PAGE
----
Once again the justice system of Ecuador is questioned by the United States. Michael Fitzpatrick, the U.S. ambassador to Ecuador, expressed his disapproval of the situation and the growth of drug trafficking in the nation, Primicias reported.

The U.S. envoy remarked at the Andean University's "International Day: Anti-Corruption Initiatives" event that the struggle between the cartels is not just over who controls the ports and routes for the transportation of drugs, but also over who has the influence in the justice system.

As a result, he questioned the legal system and even mocked how it operated during the Pablo Escobar era.

"Can someone explain to me why a suspect must be formally notified of the opening of a case in the middle of the investigation stage," he asked.

In this sense, the combined efforts against this problem were highlighted by Foreign Minister Carlos Holguín.

“We have important cooperation with the United States in this fight,” he said in an interview with Teleamazonas.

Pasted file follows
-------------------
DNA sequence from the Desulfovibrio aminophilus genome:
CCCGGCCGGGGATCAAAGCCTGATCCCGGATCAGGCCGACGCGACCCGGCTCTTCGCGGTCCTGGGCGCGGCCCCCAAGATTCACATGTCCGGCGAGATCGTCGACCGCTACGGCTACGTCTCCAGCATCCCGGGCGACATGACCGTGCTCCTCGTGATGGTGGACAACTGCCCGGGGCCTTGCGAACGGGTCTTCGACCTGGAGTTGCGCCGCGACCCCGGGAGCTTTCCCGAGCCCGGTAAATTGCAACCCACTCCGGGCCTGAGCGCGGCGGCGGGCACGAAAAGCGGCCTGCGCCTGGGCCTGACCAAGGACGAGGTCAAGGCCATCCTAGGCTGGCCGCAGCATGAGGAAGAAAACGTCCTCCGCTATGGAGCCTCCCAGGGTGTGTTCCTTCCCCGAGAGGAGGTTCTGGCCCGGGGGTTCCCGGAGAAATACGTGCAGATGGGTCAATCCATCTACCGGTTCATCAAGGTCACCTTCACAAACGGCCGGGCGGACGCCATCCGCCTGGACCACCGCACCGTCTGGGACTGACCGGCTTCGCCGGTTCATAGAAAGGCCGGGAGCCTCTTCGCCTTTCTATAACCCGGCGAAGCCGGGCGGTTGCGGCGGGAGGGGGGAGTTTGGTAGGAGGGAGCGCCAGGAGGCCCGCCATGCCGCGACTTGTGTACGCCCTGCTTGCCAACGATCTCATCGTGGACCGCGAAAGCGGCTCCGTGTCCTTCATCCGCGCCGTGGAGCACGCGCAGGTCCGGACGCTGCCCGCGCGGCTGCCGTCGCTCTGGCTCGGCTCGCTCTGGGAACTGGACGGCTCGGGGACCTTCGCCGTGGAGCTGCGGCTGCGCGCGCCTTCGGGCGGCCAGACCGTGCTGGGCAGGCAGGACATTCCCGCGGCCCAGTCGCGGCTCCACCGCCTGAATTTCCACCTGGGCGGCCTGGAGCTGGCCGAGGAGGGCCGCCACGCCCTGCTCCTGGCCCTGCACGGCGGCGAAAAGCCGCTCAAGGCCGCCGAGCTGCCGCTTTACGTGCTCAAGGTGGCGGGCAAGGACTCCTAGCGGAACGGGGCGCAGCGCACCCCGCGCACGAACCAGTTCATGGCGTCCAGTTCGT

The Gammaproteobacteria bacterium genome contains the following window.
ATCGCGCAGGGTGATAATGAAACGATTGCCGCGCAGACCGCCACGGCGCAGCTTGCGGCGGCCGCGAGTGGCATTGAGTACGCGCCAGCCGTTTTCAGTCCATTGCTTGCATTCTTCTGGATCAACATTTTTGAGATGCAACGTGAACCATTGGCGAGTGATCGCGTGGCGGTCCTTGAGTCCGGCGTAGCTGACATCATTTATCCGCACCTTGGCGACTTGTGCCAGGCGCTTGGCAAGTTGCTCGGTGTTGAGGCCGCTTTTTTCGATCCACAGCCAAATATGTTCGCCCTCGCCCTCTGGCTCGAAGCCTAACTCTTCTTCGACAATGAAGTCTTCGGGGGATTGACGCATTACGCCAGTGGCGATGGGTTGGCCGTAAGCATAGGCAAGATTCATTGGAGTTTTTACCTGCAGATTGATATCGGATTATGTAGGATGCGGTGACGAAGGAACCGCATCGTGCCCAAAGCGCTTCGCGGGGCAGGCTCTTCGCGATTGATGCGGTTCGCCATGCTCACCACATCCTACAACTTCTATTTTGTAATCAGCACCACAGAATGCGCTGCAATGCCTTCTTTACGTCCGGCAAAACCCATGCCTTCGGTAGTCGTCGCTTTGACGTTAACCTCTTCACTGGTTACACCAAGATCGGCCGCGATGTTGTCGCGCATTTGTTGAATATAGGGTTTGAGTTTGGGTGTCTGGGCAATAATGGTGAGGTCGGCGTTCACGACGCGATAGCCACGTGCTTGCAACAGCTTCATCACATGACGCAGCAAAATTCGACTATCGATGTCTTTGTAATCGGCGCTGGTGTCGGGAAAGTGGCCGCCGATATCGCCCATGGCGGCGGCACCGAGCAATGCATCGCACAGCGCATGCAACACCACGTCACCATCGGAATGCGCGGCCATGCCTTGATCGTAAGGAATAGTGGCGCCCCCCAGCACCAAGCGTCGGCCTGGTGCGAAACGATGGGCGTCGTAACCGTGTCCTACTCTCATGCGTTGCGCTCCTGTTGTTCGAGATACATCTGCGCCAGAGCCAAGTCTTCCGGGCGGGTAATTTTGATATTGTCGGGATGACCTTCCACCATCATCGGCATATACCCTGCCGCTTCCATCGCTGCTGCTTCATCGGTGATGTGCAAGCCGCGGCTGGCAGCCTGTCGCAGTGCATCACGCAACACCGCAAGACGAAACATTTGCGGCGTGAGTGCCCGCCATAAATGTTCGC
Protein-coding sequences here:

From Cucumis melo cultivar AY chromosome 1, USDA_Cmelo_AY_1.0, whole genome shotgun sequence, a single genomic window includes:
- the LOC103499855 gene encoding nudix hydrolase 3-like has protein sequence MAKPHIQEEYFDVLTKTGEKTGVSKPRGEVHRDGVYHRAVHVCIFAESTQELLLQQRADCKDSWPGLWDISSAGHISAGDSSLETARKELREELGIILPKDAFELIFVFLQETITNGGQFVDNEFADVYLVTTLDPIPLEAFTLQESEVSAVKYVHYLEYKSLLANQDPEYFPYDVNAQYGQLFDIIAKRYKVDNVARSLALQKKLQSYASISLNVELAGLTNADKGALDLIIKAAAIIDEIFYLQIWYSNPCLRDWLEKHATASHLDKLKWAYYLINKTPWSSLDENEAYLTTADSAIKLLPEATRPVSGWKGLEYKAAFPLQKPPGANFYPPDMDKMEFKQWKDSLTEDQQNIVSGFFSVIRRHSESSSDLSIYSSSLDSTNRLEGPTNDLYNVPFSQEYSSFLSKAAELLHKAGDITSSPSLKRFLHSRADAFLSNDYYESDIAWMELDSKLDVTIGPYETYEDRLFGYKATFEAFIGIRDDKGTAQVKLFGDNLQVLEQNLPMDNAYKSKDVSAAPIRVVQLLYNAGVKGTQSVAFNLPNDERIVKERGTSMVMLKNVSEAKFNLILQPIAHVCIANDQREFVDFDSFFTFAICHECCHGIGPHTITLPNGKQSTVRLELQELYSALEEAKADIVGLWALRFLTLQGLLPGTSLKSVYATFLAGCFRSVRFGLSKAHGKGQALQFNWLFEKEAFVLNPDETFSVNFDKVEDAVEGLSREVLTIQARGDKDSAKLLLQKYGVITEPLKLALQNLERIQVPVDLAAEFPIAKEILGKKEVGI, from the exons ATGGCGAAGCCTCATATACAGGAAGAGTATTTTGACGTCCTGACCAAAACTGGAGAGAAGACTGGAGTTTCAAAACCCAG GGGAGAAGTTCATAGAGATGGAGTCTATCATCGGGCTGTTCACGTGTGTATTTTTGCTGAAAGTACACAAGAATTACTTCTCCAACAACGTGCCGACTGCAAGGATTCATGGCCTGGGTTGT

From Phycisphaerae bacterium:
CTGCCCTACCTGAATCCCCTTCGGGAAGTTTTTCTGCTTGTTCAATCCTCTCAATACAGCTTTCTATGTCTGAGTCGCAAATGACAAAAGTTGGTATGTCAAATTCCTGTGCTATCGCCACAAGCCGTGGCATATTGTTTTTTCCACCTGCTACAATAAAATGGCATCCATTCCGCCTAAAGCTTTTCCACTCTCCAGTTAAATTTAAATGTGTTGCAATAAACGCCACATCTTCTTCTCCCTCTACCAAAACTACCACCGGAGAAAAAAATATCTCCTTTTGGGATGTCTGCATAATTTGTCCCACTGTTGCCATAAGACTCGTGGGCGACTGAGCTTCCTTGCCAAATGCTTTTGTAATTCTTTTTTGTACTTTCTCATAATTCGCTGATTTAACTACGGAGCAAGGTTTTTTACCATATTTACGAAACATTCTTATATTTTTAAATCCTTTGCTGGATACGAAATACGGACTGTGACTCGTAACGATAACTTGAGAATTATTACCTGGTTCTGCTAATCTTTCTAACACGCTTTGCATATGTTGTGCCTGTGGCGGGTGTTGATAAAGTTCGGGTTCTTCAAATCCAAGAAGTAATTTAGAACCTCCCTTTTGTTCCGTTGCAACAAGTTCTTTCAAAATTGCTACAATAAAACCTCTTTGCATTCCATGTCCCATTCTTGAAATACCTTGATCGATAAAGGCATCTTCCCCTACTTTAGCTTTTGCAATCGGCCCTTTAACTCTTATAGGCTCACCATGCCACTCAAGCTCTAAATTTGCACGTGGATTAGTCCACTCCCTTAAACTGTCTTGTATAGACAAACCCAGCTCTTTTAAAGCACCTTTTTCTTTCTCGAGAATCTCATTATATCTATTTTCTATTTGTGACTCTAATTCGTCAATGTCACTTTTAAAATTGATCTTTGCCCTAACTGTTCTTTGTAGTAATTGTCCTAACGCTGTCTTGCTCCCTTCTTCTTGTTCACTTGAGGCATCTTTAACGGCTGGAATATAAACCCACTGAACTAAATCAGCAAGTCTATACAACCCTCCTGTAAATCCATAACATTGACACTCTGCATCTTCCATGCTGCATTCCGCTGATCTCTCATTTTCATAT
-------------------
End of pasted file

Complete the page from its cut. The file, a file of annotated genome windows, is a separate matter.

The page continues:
“A few days ago we had the visit of ambassadors from Belgium and the Netherlands, and in The Hague we held a meeting with Europol, to analyze the phenomenon of transnational criminal structures, which eats away at conventional power structures,” Holguín said.

It was claimed by the foreign minister that the international community is united in its desire to reinforce Ecuador's judicial systems, which he stressed, requires "immediate strengthening" with respect to the networks that facilitate drug and human trafficking as well as border security.

Additionally, it implicated the networks that support illegal mining and perilous migration. He emphasized that these "belong to the same criminal structures."

Holguín questioned, for instance, the release of Luis Alfredo A, alias "Gordo Luis," the commander of Los Lobos and a suspect in the murder of Santiago Loza, the prison director at El Inca.

“That damages all objective and technical work of the public force,” he said.

Fitzpatrick and Holguín concurred that the referendum proposal on the extradition of those connected to drug trafficking is a solution to the problem of impunity.

“There are people who have arrest warrants in the United States for drug trafficking and who cannot be extradited, because when President (Rafael) Correa led the country, he constitutionally shielded drug criminals from being extradited,” recalled the foreign minister.

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